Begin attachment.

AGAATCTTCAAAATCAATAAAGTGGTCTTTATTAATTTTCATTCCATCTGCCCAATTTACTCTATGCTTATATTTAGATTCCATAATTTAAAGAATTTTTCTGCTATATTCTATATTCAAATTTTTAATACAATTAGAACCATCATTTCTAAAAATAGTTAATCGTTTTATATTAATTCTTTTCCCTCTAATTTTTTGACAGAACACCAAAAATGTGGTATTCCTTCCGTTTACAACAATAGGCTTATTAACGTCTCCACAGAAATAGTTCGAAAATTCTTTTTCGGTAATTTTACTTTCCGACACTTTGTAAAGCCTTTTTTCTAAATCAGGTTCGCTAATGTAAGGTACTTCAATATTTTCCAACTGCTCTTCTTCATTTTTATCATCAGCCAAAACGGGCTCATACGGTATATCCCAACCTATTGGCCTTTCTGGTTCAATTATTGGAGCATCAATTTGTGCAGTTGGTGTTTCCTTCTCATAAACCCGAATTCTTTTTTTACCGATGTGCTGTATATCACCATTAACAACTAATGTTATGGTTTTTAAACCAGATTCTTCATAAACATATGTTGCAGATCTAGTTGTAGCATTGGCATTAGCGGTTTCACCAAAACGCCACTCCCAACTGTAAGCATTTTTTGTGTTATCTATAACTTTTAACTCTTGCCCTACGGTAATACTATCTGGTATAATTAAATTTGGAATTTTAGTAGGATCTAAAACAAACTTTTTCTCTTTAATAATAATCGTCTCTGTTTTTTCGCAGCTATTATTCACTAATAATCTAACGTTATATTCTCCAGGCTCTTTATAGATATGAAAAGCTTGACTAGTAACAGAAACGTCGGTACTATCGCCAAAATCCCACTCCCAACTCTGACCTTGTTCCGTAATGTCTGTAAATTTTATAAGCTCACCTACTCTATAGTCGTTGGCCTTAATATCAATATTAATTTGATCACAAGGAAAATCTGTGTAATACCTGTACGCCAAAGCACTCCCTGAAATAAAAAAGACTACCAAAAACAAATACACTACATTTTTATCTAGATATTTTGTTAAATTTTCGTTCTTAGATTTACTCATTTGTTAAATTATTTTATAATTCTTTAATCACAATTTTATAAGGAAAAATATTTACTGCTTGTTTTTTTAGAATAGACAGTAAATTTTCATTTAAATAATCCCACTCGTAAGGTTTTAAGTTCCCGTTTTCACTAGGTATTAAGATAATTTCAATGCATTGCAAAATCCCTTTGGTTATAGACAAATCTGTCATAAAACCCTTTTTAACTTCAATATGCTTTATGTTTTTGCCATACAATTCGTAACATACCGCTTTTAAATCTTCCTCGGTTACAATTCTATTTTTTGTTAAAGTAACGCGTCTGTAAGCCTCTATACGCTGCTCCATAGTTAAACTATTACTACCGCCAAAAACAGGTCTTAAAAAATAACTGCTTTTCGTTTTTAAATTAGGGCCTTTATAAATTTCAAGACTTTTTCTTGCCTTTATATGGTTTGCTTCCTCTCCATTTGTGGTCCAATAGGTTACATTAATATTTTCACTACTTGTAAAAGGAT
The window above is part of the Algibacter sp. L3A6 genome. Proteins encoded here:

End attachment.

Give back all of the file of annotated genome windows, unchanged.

AGAATCTTCAAAATCAATAAAGTGGTCTTTATTAATTTTCATTCCATCTGCCCAATTTACTCTATGCTTATATTTAGATTCCATAATTTAAAGAATTTTTCTGCTATATTCTATATTCAAATTTTTAATACAATTAGAACCATCATTTCTAAAAATAGTTAATCGTTTTATATTAATTCTTTTCCCTCTAATTTTTTGACAGAACACCAAAAATGTGGTATTCCTTCCGTTTACAACAATAGGCTTATTAACGTCTCCACAGAAATAGTTCGAAAATTCTTTTTCGGTAATTTTACTTTCCGACACTTTGTAAAGCCTTTTTTCTAAATCAGGTTCGCTAATGTAAGGTACTTCAATATTTTCCAACTGCTCTTCTTCATTTTTATCATCAGCCAAAACGGGCTCATACGGTATATCCCAACCTATTGGCCTTTCTGGTTCAATTATTGGAGCATCAATTTGTGCAGTTGGTGTTTCCTTCTCATAAACCCGAATTCTTTTTTTACCGATGTGCTGTATATCACCATTAACAACTAATGTTATGGTTTTTAAACCAGATTCTTCATAAACATATGTTGCAGATCTAGTTGTAGCATTGGCATTAGCGGTTTCACCAAAACGCCACTCCCAACTGTAAGCATTTTTTGTGTTATCTATAACTTTTAACTCTTGCCCTACGGTAATACTATCTGGTATAATTAAATTTGGAATTTTAGTAGGATCTAAAACAAACTTTTTCTCTTTAATAATAATCGTCTCTGTTTTTTCGCAGCTATTATTCACTAATAATCTAACGTTATATTCTCCAGGCTCTTTATAGATATGAAAAGCTTGACTAGTAACAGAAACGTCGGTACTATCGCCAAAATCCCACTCCCAACTCTGACCTTGTTCCGTAATGTCTGTAAATTTTATAAGCTCACCTACTCTATAGTCGTTGGCCTTAATATCAATATTAATTTGATCACAAGGAAAATCTGTGTAATACCTGTACGCCAAAGCACTCCCTGAAATAAAAAAGACTACCAAAAACAAATACACTACATTTTTATCTAGATATTTTGTTAAATTTTCGTTCTTAGATTTACTCATTTGTTAAATTATTTTATAATTCTTTAATCACAATTTTATAAGGAAAAATATTTACTGCTTGTTTTTTTAGAATAGACAGTAAATTTTCATTTAAATAATCCCACTCGTAAGGTTTTAAGTTCCCGTTTTCACTAGGTATTAAGATAATTTCAATGCATTGCAAAATCCCTTTGGTTATAGACAAATCTGTCATAAAACCCTTTTTAACTTCAATATGCTTTATGTTTTTGCCATACAATTCGTAACATACCGCTTTTAAATCTTCCTCGGTTACAATTCTATTTTTTGTTAAAGTAACGCGTCTGTAAGCCTCTATACGCTGCTCCATAGTTAAACTATTACTACCGCCAAAAACAGGTCTTAAAAAATAACTGCTTTTCGTTTTTAAATTAGGGCCTTTATAAATTTCAAGACTTTTTCTTGCCTTTATATGGTTTGCTTCCTCTCCATTTGTGGTCCAATAGGTTACATTAATATTTTCACTACTTGTAAAAGGAT
The window above is part of the Algibacter sp. L3A6 genome. Proteins encoded here: